From the 2009 News Archive
Environmental Clinic Secures Protection for Bay from Sediment
Twelve Maryland Waterkeeper organizations and the Waterkeeper Alliance, represented by the University of Maryland School of Law's Environmental Law Clinic, announced May 21 that they have reached an agreement with the Maryland Department of the Environment (MDE) resolving the Waterkeepers' legal challenge to MDE's general stormwater permit for construction sites. As a result of this agreement, MDE has committed to making significant changes to the way it requires developers to prevent polluted runoff caused when rain washes sediment and other pollutants from these exposed areas.
The settlement requires MDE to update the state's erosion and sediment control standards no later than May 2010. These standards specify measures that must be taken on construction sites to prevent water pollution.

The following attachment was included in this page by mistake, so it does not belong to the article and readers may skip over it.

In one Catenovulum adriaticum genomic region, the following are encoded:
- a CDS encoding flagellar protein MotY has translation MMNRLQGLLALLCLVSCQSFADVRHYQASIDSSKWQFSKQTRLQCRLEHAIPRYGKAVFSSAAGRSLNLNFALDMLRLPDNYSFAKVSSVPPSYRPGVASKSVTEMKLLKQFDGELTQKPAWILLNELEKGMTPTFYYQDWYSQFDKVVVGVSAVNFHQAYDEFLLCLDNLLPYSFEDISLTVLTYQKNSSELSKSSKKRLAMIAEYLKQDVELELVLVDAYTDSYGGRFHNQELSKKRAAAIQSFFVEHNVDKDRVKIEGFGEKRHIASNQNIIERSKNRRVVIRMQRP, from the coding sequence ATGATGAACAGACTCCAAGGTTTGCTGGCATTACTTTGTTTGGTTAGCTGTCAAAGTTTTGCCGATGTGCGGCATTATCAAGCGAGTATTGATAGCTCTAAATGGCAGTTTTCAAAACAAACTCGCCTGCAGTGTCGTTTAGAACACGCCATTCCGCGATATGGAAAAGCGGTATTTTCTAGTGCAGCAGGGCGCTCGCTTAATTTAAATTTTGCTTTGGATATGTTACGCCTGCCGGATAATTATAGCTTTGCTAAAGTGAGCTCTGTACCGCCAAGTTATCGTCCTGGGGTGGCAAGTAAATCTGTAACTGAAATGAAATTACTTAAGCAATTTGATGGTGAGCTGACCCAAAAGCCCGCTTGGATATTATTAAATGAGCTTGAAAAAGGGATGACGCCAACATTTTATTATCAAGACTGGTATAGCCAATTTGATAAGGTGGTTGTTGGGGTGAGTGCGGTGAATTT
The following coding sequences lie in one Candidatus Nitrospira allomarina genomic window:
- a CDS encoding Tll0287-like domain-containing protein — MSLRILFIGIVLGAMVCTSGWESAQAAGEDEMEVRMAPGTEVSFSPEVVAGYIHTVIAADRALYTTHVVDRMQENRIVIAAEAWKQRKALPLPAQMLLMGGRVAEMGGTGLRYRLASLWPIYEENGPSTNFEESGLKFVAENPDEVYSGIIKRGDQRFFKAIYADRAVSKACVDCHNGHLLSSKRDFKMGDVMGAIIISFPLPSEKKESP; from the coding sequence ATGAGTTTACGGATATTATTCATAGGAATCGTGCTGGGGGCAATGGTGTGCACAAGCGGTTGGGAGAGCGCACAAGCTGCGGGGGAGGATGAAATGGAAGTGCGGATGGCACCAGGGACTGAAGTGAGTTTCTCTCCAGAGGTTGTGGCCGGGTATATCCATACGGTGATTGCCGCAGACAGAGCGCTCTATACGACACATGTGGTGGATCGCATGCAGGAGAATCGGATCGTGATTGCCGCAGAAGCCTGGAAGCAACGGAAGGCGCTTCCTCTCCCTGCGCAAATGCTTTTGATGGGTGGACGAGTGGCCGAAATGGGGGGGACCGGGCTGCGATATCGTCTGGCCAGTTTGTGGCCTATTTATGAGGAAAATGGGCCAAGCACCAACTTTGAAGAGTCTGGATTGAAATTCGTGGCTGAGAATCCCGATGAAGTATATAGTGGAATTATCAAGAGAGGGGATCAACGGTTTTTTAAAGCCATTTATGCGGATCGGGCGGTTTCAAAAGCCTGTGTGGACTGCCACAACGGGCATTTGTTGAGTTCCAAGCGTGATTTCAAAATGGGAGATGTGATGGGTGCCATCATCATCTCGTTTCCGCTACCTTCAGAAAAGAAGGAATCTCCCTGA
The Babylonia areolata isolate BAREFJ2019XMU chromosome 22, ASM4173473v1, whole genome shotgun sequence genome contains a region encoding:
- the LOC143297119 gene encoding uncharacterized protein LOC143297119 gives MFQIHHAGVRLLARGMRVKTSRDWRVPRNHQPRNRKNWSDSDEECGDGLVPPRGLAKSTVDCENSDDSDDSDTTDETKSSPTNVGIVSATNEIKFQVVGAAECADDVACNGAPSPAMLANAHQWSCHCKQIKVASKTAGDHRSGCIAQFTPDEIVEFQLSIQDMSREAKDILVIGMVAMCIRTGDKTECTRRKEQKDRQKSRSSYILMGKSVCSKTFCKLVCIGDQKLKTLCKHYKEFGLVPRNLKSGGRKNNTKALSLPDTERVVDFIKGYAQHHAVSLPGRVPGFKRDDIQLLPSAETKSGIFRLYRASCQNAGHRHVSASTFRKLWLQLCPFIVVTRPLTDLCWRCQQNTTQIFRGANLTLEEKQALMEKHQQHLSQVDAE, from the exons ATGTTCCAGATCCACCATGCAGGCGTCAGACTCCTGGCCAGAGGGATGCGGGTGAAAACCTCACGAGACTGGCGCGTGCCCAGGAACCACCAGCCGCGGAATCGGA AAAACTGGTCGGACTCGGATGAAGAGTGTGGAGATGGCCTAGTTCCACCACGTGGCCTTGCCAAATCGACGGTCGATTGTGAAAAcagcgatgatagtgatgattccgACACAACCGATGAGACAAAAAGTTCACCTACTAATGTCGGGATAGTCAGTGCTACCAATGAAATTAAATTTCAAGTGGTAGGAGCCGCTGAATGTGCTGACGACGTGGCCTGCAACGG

"Strong, clear and enforceable permits are critical to any effort to preserve the Chesapeake Bay and its tributaries because permits are the building blocks of the Clean Water Act," said Jane F. Barrett, director of the Environmental Law Clinic. "This agreement is an important step in the right direction."
Professor Barrett has more than 30 years of experience in all aspects of environmental law. She has served as an attorney with the U.S. Environmental Protection Agency, the Maryland Attorney General’s Office, and the U.S. Attorney’s Office for the District of Maryland. She has played a major role in many significant environmental cases and is recognized as one of the most experienced environmental criminal litigators in the country.
Baltimore Harbor Waterkeeper Eliza Smith Steinmeier expects to see real benefits from this agreement: "Dirt is literally choking our waterways. In addition, dirt from construction sites carries with it other pollution such as nutrients and chemicals. This agreement ensures improvements in construction practices that will directly result in improved water quality in our streams and rivers."